- The Washington Times - Wednesday, April 6, 2011

In a perfect world, every NCAA basketball tournament would be like this last one, with mid-majors busting brackets, crashing the Final Four and making Dick Vitale’s eyes bulge. It would be nice to think we might be inching closer to that now that Shaka Smart has signed an eight-year contract to remain at VCU and Brad Stevens shows no signs of walking away from his lengthy deal with Butler. If those guys stay put, maybe other successful coaches from off-the-beaten-path schools will, too - and the NCAA tourney will become an even wilder party than it already is.

BYOT - Bring Your Own Toga.

Would it be too much to ask? Maybe. For one thing, it flies in the face of tradition, not to mention human nature. The coaching profession, after all, is about upward mobility, about doing well at one job so you can move on an even better job. Gary Williams wins at American, and it opens a door at Boston College. Paul Evans takes Navy to the Elite Eight, and Pittsburgh comes calling. Mike Jarvis makes George Washington a national name, and before long he’s sitting on the St. John’s bench - or at least pacing back and forth in front of it.

But the profession is also about something else: the Peter Principle. These “better” jobs might be swell for a coach’s bank account and general self-esteem, but they also carry greater risk. Or to put it another way: The closer you get to the top, the more slippery the slope.

Take Jeff Capel. He was one of Smart’s predecessors at VCU and showed much promise, enough to get hired by high-and-mighty Oklahoma. But Capel was fired recently after back-to-back losing seasons. At the age of 36, he’s no longer Up and Coming; he’s Here and Gone. Which makes you wonder: Had he stayed in Richmond, maybe one of his teams would have done what Shaka’s did - and everything would be different.

You can play the what-if game with lots of coaches. Dan Monson, for instance, took Gonzaga to the Elite Eight in 1999 - put the program on the map, really - before heading off to Minnesota and eight years of oblivion. Monson is now trying to revive his career at Long Beach State. Meanwhile, his successor, Mark Few, has led the Zags to 12 straight NCAA berths and five Sweet 16s. One of these seasons, you figure, Gonzaga will make a run like Butler and VCU did. So why didn’t Monson just bide his time?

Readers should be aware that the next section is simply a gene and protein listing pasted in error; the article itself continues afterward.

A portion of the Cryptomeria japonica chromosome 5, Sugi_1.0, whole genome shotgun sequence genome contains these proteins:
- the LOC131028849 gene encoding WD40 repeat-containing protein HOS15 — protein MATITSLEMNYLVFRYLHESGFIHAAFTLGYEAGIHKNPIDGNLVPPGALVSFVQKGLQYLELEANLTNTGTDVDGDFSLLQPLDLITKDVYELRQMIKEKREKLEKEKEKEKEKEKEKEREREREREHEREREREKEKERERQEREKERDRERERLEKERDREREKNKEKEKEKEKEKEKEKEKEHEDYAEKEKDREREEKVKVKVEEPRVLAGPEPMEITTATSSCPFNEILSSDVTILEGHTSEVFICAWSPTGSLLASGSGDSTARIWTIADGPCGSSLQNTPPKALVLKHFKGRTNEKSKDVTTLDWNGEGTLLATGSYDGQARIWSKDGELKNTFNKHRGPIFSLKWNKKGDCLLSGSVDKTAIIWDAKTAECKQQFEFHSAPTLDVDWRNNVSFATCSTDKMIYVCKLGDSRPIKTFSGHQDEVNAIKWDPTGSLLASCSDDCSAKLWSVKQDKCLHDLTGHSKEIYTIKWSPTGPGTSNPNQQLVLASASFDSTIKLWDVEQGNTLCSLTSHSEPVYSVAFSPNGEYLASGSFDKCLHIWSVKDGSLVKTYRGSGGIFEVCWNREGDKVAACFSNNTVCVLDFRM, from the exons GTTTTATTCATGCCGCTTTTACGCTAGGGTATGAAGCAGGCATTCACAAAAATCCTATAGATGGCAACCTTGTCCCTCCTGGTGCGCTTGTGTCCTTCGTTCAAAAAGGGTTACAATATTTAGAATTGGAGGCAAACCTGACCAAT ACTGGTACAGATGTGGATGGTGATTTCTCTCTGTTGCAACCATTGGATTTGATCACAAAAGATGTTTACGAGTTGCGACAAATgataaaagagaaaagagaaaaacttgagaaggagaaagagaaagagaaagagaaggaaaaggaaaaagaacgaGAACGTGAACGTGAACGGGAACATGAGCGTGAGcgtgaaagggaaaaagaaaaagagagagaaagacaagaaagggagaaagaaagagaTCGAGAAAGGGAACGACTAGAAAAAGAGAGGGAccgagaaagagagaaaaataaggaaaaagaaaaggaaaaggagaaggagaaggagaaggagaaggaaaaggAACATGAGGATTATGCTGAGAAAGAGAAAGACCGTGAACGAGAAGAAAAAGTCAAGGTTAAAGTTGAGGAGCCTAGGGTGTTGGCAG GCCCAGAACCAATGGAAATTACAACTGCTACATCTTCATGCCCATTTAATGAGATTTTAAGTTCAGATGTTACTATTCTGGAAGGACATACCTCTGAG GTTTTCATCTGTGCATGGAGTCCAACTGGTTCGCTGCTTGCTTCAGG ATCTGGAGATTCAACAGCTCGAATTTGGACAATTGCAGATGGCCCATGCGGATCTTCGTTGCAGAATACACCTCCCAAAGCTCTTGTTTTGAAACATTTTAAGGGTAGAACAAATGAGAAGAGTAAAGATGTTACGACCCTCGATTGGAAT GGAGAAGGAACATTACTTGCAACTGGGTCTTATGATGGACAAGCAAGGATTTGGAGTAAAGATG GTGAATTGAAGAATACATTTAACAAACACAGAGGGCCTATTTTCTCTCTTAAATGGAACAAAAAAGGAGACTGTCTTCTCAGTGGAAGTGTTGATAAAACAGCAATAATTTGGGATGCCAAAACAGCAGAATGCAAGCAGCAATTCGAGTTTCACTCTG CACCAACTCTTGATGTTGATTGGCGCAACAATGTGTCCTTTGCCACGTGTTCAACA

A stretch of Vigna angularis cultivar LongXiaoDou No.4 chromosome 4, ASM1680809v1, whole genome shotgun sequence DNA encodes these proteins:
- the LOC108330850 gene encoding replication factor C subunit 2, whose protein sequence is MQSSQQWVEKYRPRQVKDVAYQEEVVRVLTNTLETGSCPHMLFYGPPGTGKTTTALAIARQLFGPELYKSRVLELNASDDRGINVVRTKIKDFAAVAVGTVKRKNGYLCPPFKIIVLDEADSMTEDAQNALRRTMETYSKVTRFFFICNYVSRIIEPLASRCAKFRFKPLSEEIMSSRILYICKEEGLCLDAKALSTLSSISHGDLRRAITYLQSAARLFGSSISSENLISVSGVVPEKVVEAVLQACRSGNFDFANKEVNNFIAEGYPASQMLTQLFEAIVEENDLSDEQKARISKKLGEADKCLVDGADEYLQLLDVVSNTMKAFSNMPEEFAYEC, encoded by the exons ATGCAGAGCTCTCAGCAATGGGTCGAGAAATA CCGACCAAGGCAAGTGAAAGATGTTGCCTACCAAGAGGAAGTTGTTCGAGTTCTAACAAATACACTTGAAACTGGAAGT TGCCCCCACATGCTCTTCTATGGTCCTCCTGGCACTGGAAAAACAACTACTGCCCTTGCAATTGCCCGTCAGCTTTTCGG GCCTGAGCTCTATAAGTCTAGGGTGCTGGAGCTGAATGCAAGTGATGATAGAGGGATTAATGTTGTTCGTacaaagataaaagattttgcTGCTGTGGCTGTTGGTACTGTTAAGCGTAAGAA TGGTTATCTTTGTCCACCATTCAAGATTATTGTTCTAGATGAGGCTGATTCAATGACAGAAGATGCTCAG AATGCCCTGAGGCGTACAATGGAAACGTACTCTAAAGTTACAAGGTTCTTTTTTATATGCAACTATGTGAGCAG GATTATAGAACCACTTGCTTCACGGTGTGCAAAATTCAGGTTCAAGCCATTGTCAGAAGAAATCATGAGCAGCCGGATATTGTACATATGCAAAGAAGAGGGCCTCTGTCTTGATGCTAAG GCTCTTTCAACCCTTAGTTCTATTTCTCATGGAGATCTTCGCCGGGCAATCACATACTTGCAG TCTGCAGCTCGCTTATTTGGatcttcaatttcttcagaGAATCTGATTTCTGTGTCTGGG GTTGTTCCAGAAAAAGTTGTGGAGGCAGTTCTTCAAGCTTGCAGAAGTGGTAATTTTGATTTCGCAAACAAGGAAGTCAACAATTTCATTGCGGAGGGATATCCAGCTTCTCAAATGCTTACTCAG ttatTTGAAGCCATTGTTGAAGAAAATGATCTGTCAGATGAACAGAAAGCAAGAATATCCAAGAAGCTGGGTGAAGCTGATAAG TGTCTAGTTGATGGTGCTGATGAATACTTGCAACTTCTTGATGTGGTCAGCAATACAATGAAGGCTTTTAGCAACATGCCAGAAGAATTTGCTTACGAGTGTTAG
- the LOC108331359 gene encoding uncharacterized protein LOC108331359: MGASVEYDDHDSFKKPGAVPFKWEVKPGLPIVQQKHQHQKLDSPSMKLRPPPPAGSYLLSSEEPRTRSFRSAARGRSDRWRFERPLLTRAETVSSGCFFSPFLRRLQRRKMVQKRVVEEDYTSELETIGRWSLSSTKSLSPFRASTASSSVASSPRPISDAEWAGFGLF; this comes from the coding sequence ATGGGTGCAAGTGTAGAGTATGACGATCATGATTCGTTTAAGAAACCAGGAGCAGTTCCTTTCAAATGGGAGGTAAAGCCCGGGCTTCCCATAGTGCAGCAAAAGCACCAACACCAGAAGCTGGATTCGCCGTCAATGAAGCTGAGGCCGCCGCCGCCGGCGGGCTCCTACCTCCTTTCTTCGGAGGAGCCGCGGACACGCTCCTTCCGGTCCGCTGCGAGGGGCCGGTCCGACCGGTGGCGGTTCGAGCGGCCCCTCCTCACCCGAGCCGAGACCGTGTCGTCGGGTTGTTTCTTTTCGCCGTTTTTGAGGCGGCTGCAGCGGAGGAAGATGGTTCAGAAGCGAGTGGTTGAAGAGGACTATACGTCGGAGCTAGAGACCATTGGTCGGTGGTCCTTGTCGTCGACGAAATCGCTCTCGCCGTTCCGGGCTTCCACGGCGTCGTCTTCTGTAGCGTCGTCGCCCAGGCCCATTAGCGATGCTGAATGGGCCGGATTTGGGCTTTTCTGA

Answer: Because it required a bit more imagination back then to envision a mid-major as anything other than a Nice Little NCAA Tournament Story. In 1999, remember, George Mason, Butler and VCU hadn’t been to the Final Four - and the Bulldogs hadn’t played in the championship game (twice). It had been 20 years since Indiana State and Larry Bird, 20 years since an off-the-radar school shook up the tourney. It took more of a leap of faith in those days to say, “I’m going to hitch my dreams to a program in Spokane, Washington.”

That’s not the case anymore. In addition to the aforementioned, Xavier (twice), Davidson and Kent State have gotten to the cusp of the Final Four, and other mid-majors have made some serious noise. Clearly, an outstanding coach, with the requisite university support, can do great things at a second-tier school - just as great, perhaps, as he can at an Oklahoma, a Minnesota or most anyplace.

Imagine if Stevens and Smart are just the beginning. Imagine if more mid-major coaches follow their lead. Imagine, for that matter, if these wannabe universities, tired of serving as a farm system for the Big Boys, start offering more competitive salaries - so coaches will have less incentive to leave. Stevens and Smart reportedly will make more than $1 million next season; that was unheard of a decade ago for a mid-major coach.

Who’s to say the Atlantic 10 couldn’t have become a big-time conference if John Calipari (UMass), Skip Prosser (Xavier), Jim O’Brien (St. Bonaventure), Jarvis and others hadn’t up and left? Heck, who’s to say where the CAA will be a few years from now if Smart and Mason’s Jim Larranaga insist on sticking around? This much seems certain: What happened in the NCAA tournament this year may, in the future, be no big deal - and that, my friends, would be something to see.



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